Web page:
Let’s start by saying we are not some radical treehuggers and we do eat meat and fish. But we love our little paradise island St. John and want it and the reefs and its marine wildlife to still be there for generations to come.
Some recent studies show that you might be doing some major damage to the reefs without knowing, just by following your daily beauty routine. How come so?
1. Sunscreen is really bad for reefs
The sunscreen that snorkelers, beachgoers and children romping in the waves lather on for protection is killing coral and reefs around the globe. And a new study that was conducted in the US Virgin Islands and on Hawaii finds that a single drop in a small area is all it takes for the chemicals in the lotion to mount an irriversible attack.
It’s ingredient oxybenzone breaks the coral down, robbing it of life-giving nutrients and turning it ghostly white.
The study documented three different ways that the ingredient oxybenzone breaks the coral down and a tiny amount of sunscreen is all it takes to begin damaging the delicate corals — the equivalent of a drop of water in a half-dozen Olympic-sized swimming pools.
Their findings follow a National Oceanic and Atmospheric Administration study two weeks ago that said the world is in the midst of a third global coral bleaching event. It warned that pollution is undermining the health of coral, rendering it unable to resist bleaching or recover from the effects.
“The use of oxybenzone-containing products needs to be seriously deliberated in islands and areas where coral reef conservation is a critical issue,” Craig Downs of the nonprofit Haereticus Environmental Laboratory in Clifford, Va. said. “We have lost at least 80 percent of the coral reefs in the Caribbean. Any small effort to reduce oxybenzone pollution could mean that a coral reef survives a long, hot summer, or that a degraded area recovers.”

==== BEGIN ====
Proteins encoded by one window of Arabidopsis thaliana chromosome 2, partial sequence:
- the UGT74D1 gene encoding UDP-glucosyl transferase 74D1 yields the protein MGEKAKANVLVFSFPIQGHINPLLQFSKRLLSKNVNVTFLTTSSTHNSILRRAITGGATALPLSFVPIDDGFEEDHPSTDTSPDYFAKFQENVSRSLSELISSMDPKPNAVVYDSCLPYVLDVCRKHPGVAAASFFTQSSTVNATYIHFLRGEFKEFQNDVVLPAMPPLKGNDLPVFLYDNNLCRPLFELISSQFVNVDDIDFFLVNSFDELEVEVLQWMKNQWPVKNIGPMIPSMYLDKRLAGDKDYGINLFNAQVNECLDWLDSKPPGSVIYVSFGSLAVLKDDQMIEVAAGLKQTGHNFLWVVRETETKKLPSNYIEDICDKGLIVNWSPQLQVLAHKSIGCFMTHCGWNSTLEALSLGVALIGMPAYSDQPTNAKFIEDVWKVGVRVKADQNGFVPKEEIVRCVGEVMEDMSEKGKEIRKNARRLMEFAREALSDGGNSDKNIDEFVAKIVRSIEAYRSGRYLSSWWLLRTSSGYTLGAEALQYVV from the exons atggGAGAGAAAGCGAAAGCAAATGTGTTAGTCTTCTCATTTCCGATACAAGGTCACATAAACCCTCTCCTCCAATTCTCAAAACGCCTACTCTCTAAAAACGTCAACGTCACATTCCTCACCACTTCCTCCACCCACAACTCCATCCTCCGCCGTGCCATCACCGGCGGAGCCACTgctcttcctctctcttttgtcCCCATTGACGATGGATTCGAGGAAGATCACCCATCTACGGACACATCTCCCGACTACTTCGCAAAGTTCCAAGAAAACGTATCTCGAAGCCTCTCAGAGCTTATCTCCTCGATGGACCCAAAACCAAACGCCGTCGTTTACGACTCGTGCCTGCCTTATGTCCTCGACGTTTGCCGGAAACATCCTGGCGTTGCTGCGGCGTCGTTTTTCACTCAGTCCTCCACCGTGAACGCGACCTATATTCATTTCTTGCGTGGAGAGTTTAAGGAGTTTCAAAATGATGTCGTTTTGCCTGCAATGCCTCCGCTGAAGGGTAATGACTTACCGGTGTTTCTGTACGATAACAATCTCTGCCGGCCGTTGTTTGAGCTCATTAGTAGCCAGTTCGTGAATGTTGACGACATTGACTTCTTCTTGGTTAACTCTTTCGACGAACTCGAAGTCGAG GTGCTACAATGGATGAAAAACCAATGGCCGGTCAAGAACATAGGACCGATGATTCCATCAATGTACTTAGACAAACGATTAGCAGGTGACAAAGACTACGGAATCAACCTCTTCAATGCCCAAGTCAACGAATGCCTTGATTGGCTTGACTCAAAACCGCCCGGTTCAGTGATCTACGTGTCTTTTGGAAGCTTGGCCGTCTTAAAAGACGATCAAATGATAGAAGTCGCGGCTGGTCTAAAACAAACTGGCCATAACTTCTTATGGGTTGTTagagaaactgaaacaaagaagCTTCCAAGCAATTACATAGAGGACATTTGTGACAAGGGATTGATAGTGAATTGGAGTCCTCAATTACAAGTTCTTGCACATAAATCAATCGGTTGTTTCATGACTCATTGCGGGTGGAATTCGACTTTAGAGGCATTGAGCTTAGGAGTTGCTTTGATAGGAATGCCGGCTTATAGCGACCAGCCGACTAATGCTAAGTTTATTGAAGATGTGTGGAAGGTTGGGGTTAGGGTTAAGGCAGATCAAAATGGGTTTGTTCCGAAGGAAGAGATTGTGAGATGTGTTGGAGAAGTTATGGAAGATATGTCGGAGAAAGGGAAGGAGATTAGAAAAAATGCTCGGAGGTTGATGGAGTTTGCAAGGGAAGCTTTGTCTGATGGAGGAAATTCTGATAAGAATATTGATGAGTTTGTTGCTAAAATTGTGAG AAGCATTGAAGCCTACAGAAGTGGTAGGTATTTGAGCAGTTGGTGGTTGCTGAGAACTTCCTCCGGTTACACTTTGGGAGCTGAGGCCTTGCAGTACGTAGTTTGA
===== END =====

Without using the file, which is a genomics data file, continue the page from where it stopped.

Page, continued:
Read the full article here
Overview & Test of Reefsave Sunscreen:
Buy reefsafe Sunscreen on St. John:
2. Microbeads are really bad, too
Micorbeads is that abrasive, gritty stuff that is supposed to exfoliate your skin or polish your teeth and is contained in many facewashes, body scrubs and toothpastes (for a list of products check here). They are actually tiny pieces of plastic. After you rinse and spit, they eventually end up in streams, lakes and oceans, too small to be filtered caught by the filters in the most sophisticated wastewater plants (not that there were any on St. John). Microplastics of the same size and shape as microbeads have been found in marine wildlife including marine mammals, turtles, seabirds, fish and invertebrates. So even if you don’t care about the marine wildlife, chances are you will end up eating the microbead with your next sushi….a recent study found that roughly 25% of seafood sold in markets in Indonesia and California contained plastic
More on Microbeads environmental impact
So, what can each individual do?
Avoid using products that contain microbeads even before the US ban is in effect in 2018. Use this list to check or scan the packaging for polyethylene or polypropelyne, the two main plastics that are used for microbeads
Microbeads are non-essential. They can be replaced with the traditional natural materials, such as oatmeal or pumice, which people have long used as exfoliants. Or, as a mom pointed out: “People invented a towel for that a long time ago, it’s even got a special name: it’s called a face-cloth”.
Avoid using sunscreen that contains oxybenzon. Use Lycras for sun protection or use reef safe sunscreen from the list below. Some surf or dive shops have it, but it is not easy to find, order online and stock up before you head to St. John
Despite being called “reef safe” the reef safe brand actually contains octinoxate 7.5%, octisalate 5.0%, oxybenzone 4.0%!